My feared illness was a no show, instead most likely the result of a local tree spewing forth its pollen, so feeling better I ventured out into the venues of the XRIJF on Monday, although decidedly subdued in consumption of beer and street meat.
Started out with the subtle mastery of guitarist Jim Hall. I loved the way he would break apart a well-worn tune like My Funny Valentine and put it back together in a unique way, coming at its themes from different angles. With a stellar group of musicians behind him—Greg Osby on sax, Steve LaSpina on bass, and Joey Baron on drums—though stooped and slow in movement onto the stage, was nimble on the guitar and witty in the between tune repartee with the audience. Billy Strayhorn's Chelsea Bridge, featuring Osby, was a highlight for me.
In what seems to have become a pretty worn path, I headed over to the Lutheran Church of the Reformation to catch Finnish pianist Mika Pohjola (although Mika ended up with a quartet, rather than the quintet indicated). While part of the Nordic Jazz Now series the players were all based in NYC, although hailing mostly from other parts of the globe. There was a lyrical, almost classical style to Pohjola's playing, sometimes sparse and minimalist repetition of phrases. He would work a theme or a short burst of notes (and he could play these "bursts" with lightning speed), over and over, with slight variations throwing in different colors. Intricately composed with interweaving lines between the piano, sax and other instruments caused Pohjola's bandmates to be constantly checking with each other for cues on where they were heading.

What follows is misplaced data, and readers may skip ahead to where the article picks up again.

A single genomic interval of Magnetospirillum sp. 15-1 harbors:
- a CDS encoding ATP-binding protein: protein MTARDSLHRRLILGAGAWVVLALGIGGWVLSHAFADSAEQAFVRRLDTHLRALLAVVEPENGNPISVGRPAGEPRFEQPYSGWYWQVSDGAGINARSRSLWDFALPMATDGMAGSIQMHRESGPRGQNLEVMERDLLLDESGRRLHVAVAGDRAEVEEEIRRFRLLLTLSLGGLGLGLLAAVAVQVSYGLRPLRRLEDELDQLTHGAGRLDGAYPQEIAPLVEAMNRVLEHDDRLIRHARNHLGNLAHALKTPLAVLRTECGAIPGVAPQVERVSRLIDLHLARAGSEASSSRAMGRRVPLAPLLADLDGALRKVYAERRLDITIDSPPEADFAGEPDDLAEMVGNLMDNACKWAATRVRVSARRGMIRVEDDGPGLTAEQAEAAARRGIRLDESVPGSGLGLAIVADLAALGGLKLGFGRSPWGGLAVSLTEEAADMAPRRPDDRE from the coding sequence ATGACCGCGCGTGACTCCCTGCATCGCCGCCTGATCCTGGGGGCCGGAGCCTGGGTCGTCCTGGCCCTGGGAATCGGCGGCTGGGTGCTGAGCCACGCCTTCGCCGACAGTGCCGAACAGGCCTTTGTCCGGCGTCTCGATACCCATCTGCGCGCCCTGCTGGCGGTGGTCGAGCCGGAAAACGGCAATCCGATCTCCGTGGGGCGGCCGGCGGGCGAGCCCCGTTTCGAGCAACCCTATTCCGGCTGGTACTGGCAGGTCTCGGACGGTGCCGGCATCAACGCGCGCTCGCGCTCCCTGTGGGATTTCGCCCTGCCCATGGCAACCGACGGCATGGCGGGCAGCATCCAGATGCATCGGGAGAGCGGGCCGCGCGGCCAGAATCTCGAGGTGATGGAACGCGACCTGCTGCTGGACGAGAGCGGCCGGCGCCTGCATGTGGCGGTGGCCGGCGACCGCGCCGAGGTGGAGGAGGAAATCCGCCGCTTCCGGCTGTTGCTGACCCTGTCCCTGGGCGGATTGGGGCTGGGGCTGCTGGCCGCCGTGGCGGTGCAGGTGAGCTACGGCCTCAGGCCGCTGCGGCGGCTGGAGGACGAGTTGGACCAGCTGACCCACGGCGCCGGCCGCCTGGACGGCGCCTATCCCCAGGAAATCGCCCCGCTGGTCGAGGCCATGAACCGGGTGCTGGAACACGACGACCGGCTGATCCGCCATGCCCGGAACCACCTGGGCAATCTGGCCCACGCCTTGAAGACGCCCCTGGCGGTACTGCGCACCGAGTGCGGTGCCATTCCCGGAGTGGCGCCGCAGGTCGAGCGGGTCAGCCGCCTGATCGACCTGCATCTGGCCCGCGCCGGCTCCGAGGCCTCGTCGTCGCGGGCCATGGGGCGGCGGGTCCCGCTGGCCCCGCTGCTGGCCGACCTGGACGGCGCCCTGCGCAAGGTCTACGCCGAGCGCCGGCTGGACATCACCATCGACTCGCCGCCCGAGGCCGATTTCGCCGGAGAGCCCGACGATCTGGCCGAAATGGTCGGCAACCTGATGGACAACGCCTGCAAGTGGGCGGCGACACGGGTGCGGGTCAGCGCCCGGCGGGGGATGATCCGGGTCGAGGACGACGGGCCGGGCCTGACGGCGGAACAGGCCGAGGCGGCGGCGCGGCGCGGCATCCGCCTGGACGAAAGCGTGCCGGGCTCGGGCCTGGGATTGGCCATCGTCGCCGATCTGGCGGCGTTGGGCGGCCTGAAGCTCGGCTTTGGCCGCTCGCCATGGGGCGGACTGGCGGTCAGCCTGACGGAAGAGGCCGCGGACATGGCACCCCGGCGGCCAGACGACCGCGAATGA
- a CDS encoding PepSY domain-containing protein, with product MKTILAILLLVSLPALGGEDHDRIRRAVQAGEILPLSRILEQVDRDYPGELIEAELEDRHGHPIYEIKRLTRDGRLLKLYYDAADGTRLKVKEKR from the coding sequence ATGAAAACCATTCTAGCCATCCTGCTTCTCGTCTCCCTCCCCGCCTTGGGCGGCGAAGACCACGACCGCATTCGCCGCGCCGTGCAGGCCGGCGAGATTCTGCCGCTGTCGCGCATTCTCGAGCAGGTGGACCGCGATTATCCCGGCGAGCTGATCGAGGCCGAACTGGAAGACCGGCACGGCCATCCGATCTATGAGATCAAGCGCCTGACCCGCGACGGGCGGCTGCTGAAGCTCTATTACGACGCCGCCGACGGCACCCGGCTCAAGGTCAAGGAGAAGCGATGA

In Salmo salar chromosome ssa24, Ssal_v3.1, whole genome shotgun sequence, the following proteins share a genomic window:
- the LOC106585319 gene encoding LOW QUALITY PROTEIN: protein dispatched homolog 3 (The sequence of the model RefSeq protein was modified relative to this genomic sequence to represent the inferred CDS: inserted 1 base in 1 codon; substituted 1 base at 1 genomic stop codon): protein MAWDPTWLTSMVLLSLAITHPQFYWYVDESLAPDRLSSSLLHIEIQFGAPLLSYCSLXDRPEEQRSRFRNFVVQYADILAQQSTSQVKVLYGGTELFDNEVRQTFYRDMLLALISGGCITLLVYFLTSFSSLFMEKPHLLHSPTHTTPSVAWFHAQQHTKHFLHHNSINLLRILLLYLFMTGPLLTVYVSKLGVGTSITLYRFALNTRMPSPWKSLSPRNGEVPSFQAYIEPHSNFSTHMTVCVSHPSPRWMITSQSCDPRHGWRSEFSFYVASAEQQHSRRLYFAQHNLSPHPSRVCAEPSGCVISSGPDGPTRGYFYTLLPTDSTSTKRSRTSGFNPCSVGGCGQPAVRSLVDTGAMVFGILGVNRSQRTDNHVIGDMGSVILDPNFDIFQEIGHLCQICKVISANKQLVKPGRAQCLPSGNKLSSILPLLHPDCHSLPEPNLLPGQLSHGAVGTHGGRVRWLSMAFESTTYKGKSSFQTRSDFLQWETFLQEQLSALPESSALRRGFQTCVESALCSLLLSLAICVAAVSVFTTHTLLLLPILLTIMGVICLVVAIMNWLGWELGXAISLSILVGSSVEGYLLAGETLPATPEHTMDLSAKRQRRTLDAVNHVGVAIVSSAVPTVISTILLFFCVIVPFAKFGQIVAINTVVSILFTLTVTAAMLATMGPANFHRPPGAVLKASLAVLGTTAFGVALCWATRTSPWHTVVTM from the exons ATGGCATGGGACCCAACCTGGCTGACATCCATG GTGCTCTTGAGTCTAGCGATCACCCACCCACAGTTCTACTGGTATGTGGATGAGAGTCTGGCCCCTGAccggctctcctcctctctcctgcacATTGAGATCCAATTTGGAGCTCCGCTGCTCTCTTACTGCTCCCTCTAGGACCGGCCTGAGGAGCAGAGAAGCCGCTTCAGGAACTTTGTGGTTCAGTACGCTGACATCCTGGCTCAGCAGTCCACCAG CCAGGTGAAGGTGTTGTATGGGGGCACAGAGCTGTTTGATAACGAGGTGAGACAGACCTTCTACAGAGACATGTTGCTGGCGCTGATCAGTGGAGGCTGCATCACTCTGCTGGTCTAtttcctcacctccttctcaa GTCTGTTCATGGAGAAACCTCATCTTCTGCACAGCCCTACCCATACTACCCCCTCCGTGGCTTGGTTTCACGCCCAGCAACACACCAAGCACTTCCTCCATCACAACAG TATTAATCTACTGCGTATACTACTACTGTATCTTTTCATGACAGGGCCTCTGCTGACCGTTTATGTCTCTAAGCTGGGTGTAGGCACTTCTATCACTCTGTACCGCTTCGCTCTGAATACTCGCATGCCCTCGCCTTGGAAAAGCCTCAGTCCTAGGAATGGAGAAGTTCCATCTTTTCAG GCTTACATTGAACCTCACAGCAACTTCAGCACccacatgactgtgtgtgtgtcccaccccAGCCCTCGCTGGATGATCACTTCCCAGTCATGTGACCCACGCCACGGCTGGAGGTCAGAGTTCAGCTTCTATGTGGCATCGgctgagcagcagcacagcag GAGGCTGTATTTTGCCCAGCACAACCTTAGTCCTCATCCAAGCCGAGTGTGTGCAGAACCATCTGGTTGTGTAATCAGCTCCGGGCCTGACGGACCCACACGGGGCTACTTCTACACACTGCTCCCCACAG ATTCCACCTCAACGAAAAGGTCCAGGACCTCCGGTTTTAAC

After leaving there and downing a cup of that great Beale Street gumbo (and a malty beverage), with some regret that I couldn't get the Rodriguez Brothers in, I headed over to Montage with some friends to catch the funky grooves of Triodes, a project of Toronto musicians Michael Occhipinti and Mark Neufeld (with Michael's brother Roberto, who Michael quipped probably has stock in this jazz fest given all the times he appears here with one group or another). Working the grooves of Occhipinti's Big Belly (an ode to his son and, apparently, his son's mother's pregnancy) to start, they played a long set of original material and covers of the Meters (yes, in the second set we also were "clucking" to the Meters' Chicken Strut as they had in the first)and reggae. Try as they might, and the music had the groove to do it, they could not get the tired, late Monday show audience off their bums and dancing—including this one, although I thought my chair might break from the bouncing I was doing.
Due to some responsibilities at work and elsewhere, I will be taking it pretty light on Tuesday and Wednesday, reducing my schedules posted here and here a bit (although I encourage you to try them all...). Tonight I'm catching Trio Oz and then Phronesis. Tomorrow, only Many Worlds with Greg Burk at Max.